“Remember: they can kill you, but they can’t eat you”
The opening to Marc Abraham‘s I Saw the Light holds a lot of intrigue. Based on Colin Escott‘s biography about hillbilly legend Hank Williams, the start goes from a faux black and white newsreel interview with producer Fred Rose (Bradley Whitford) recounting how one-of-a-kind the singer was to a magically lit performance by Tom Hiddleston as Williams (the actor sings every note and the actors playing his band pluck every string). He’s sitting on a stool with a hazy spotlight pouring down, his chiaroscuro silhouette against the darkened audience foreshadowing the drama to come. It had me preparing for something truly special, but sadly the film proved familiar instead.
It’s a tough genre to really win me over, though, despite the movie being extremely well made and Hiddleston, et al magnificent in their roles. I can’t even say it deals with too much of his life either considering his music career and fame only lasted six years, but it feels much longer sitting through it. A lot of this stems from Williams’ life being a clichéd one charmed by success and tainted by drunken volatility and rampant philandering. We’ve seen it before with countless other musicians to the point where I’d probably call the first biopic about an artist who never cheated and who adored his fans a masterpiece. Too bad a story like that is more rare than a unicorn and its marketability even more so.
You need conflict and Williams had it in spades. He married his wife Audrey (Elizabeth Olsen) ten days after her first divorce; his mother (Cherry Jones) performed managerial duties with an iron fist of love; and the drive to play the Opry led to constant travel, perpetually failing those back home. His talent was undeniable with my recognizing almost every single song played despite being clueless to the fact they were his. He had internal demons, a debilitating disease (besides alcoholism), and did attempt to do better for wife and son. But happily ever after and musicians don’t generally coexist. Williams is hardly an exception.
The interview vignettes with Rose and others continue as a sort of precursor to each jump in time, but I’m not sure they add much to the story. Seeing Williams alternately kind and mean is all we need to understand his damaged heart. His temperament comes with a short fuse towards those he finds himself beholden to through contracts and commitments—perhaps even towards Audrey if we believe the comedic readings of divorce papers. Abraham never shows him hit her or anyone else for that matter besides an incident where he’s jumped onstage. It really was about the music and sometimes his lyrics hurt more than a fist ever could.
There are some really interesting moments but many are discarded for the next chapter. I thought the relationship to his backing band was one of the more captivating aspects as there was an undeniable closeness despite powers that be forcing Hank to work with studio groups instead. His dynamic with these hired hands showed a real conflict of interest but it’s never spoken of again. Periphery factors are often forgotten like this when something new looms on the horizon. Even Olsen (who is great, singing herself and supposedly badly for the character although I couldn’t tell) disappears when the time comes for future love.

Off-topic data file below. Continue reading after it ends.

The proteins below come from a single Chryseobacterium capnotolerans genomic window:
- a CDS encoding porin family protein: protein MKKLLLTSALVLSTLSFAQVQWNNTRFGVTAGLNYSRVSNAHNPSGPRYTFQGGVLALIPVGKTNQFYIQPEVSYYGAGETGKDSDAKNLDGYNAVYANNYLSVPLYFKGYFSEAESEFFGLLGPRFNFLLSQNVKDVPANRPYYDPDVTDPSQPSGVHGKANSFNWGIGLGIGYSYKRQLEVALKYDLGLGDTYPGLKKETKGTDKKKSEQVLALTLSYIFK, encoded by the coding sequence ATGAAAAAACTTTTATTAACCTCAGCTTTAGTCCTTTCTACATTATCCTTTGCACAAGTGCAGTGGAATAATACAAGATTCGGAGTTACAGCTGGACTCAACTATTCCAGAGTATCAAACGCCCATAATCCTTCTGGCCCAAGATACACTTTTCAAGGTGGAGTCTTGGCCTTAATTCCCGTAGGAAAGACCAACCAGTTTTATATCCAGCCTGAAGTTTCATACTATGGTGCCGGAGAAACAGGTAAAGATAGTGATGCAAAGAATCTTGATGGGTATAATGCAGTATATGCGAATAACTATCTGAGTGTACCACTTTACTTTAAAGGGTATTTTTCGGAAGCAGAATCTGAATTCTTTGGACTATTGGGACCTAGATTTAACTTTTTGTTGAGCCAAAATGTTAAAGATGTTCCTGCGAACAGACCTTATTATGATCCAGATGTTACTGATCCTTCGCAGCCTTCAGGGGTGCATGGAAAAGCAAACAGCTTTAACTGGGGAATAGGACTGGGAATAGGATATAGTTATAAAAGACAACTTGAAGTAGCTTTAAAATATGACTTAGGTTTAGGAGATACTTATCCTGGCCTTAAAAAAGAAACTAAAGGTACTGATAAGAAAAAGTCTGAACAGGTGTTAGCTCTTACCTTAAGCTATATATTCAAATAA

So much care is taken to tell us about Hank and Audrey’s union, though, that the brevity of the other two ends up rushed and almost a complete afterthought. Wrenn Schmidt‘s Bobbie is great and equal to the task playing both minx and jilted, but Maddie Hasson‘s Billie Jean’s blank-faced indifference had me wondering why Hank wanted her at all. The second act is pretty much setting him up for his fall and they are a big part of it, but it’s boring without any truly happy times or past joy before wealth struck. Or maybe the charisma (love and hate) of Hiddleston and Olsen was too good for the rest to compete. A lot of the spark is removed at the same time she is.
The extended musical performances showcase Hiddleston’s chops and definitely push him towards an Oscar run, but the script can’t provide enough assistance for us to care. He embodies Williams and the singer/songwriter’s story is up on screen, but I can’t say I remained interested beyond his transformation. Hank’s life was tragic and he is famous enough to warrant a quality production like Abraham supplies, but it feels very “generic rocker takes a fall”. A checklist is marked, a legend immortalized, and I’m left shrugging my shoulders. There’s no hook besides its naturalism and that doesn’t cut it in a post-“Behind the Music” world.
 Tom Hiddleston as Hank Williams. Photo by Alan Markfield, Courtesy of Sony Pictures Classics
 Elizabeth Olsen as Audrey Williams and Tom Hiddleston as Hank Williams. Photo by Sam Emerson, Courtesy of Sony Pictures Classics
 Tom Hiddleston as Hank Williams and Bradley Whitford as Fred Rose. Photo by Sam Emerson, Courtesy of Sony Pictures Classics